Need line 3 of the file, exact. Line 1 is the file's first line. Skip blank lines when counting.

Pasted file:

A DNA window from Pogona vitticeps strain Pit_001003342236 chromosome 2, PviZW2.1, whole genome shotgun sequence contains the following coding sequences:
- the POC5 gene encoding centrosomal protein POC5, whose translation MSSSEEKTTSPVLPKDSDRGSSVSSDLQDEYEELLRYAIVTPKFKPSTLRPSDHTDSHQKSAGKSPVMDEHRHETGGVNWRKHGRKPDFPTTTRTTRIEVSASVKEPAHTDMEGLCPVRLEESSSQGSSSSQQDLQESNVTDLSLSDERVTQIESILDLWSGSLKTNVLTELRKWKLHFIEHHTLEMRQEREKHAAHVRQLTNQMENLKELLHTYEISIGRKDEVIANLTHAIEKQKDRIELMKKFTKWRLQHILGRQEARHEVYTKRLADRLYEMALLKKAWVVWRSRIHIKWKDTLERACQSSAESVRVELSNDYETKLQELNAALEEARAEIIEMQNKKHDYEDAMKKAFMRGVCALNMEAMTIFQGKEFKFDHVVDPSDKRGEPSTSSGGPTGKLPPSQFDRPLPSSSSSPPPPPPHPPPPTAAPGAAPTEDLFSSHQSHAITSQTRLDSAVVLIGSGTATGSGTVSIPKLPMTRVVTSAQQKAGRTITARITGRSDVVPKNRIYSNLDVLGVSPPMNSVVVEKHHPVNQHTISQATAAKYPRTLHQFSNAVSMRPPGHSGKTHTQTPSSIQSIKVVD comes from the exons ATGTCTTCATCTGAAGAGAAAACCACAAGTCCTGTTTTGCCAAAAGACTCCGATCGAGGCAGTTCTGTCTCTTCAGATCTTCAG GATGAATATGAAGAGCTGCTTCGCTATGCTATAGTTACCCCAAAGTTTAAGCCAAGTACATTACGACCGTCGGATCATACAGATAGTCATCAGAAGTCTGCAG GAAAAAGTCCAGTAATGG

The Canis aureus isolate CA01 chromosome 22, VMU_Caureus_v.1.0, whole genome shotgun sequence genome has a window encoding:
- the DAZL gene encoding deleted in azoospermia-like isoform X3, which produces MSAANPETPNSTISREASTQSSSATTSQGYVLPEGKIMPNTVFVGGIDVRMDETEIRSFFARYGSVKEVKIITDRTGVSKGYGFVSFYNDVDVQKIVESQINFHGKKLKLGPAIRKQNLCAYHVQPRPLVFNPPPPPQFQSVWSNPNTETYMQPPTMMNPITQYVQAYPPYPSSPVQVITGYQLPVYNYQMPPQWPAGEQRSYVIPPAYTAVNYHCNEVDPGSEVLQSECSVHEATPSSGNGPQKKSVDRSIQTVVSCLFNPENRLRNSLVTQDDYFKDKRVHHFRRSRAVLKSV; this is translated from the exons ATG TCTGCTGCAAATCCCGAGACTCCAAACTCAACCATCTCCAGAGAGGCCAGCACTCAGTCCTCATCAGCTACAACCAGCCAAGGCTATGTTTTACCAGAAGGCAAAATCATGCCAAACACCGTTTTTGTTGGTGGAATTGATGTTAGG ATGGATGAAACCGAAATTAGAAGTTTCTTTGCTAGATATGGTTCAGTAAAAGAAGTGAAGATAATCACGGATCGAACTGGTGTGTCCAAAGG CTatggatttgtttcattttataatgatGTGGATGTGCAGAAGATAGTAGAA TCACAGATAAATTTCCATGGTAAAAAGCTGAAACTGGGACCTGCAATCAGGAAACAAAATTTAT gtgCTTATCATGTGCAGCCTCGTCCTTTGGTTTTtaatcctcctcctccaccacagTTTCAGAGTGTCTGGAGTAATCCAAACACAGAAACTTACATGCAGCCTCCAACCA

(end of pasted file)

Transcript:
The Canis aureus isolate CA01 chromosome 22, VMU_Caureus_v.1.0, whole genome shotgun sequence genome has a window encoding: